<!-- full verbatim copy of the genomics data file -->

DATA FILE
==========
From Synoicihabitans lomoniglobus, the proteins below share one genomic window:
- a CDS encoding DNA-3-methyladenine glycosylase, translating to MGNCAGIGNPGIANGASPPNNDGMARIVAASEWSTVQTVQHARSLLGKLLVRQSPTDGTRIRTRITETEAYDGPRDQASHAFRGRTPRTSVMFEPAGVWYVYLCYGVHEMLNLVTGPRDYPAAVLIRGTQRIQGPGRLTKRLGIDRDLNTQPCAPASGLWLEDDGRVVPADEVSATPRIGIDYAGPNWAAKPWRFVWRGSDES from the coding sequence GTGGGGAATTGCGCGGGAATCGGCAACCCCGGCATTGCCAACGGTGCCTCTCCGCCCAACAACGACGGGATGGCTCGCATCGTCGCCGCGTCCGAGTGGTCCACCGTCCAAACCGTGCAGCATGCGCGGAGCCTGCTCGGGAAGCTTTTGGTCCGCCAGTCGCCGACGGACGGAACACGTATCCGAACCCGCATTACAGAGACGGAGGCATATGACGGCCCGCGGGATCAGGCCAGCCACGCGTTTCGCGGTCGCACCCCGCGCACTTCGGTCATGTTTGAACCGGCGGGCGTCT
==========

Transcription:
From Synoicihabitans lomoniglobus, the proteins below share one genomic window:
- a CDS encoding DNA-3-methyladenine glycosylase, translating to MGNCAGIGNPGIANGASPPNNDGMARIVAASEWSTVQTVQHARSLLGKLLVRQSPTDGTRIRTRITETEAYDGPRDQASHAFRGRTPRTSVMFEPAGVWYVYLCYGVHEMLNLVTGPRDYPAAVLIRGTQRIQGPGRLTKRLGIDRDLNTQPCAPASGLWLEDDGRVVPADEVSATPRIGIDYAGPNWAAKPWRFVWRGSDES from the coding sequence GTGGGGAATTGCGCGGGAATCGGCAACCCCGGCATTGCCAACGGTGCCTCTCCGCCCAACAACGACGGGATGGCTCGCATCGTCGCCGCGTCCGAGTGGTCCACCGTCCAAACCGTGCAGCATGCGCGGAGCCTGCTCGGGAAGCTTTTGGTCCGCCAGTCGCCGACGGACGGAACACGTATCCGAACCCGCATTACAGAGACGGAGGCATATGACGGCCCGCGGGATCAGGCCAGCCACGCGTTTCGCGGTCGCACCCCGCGCACTTCGGTCATGTTTGAACCGGCGGGCGTCT